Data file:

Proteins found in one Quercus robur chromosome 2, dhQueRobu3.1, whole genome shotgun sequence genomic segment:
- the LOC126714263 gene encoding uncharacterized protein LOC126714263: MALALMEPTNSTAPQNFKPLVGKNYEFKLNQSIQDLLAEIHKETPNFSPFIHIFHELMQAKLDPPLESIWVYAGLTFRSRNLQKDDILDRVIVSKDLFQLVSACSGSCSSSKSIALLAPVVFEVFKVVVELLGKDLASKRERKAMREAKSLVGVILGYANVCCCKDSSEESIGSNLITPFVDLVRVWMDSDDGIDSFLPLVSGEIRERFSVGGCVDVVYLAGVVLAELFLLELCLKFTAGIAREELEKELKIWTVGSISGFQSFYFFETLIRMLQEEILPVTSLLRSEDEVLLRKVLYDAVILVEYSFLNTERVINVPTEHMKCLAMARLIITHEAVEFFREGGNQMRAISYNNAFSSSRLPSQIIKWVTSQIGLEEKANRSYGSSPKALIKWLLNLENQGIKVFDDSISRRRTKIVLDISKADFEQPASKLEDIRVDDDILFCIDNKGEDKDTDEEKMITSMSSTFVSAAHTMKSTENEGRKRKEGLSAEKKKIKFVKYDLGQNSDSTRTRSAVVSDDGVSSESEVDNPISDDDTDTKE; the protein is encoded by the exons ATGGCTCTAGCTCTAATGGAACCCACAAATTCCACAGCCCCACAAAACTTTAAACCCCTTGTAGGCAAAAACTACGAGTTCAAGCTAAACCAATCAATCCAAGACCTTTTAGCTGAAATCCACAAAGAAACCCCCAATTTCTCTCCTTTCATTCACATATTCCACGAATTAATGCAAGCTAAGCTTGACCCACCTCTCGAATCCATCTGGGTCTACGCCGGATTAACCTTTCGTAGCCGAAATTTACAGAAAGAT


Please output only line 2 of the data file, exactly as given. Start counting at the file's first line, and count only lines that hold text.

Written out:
- the LOC126714263 gene encoding uncharacterized protein LOC126714263: MALALMEPTNSTAPQNFKPLVGKNYEFKLNQSIQDLLAEIHKETPNFSPFIHIFHELMQAKLDPPLESIWVYAGLTFRSRNLQKDDILDRVIVSKDLFQLVSACSGSCSSSKSIALLAPVVFEVFKVVVELLGKDLASKRERKAMREAKSLVGVILGYANVCCCKDSSEESIGSNLITPFVDLVRVWMDSDDGIDSFLPLVSGEIRERFSVGGCVDVVYLAGVVLAELFLLELCLKFTAGIAREELEKELKIWTVGSISGFQSFYFFETLIRMLQEEILPVTSLLRSEDEVLLRKVLYDAVILVEYSFLNTERVINVPTEHMKCLAMARLIITHEAVEFFREGGNQMRAISYNNAFSSSRLPSQIIKWVTSQIGLEEKANRSYGSSPKALIKWLLNLENQGIKVFDDSISRRRTKIVLDISKADFEQPASKLEDIRVDDDILFCIDNKGEDKDTDEEKMITSMSSTFVSAAHTMKSTENEGRKRKEGLSAEKKKIKFVKYDLGQNSDSTRTRSAVVSDDGVSSESEVDNPISDDDTDTKE; the protein is encoded by the exons ATGGCTCTAGCTCTAATGGAACCCACAAATTCCACAGCCCCACAAAACTTTAAACCCCTTGTAGGCAAAAACTACGAGTTCAAGCTAAACCAATCAATCCAAGACCTTTTAGCTGAAATCCACAAAGAAACCCCCAATTTCTCTCCTTTCATTCACATATTCCACGAATTAATGCAAGCTAAGCTTGACCCACCTCTCGAATCCATCTGGGTCTACGCCGGATTAACCTTTCGTAGCCGAAATTTACAGAAAGAT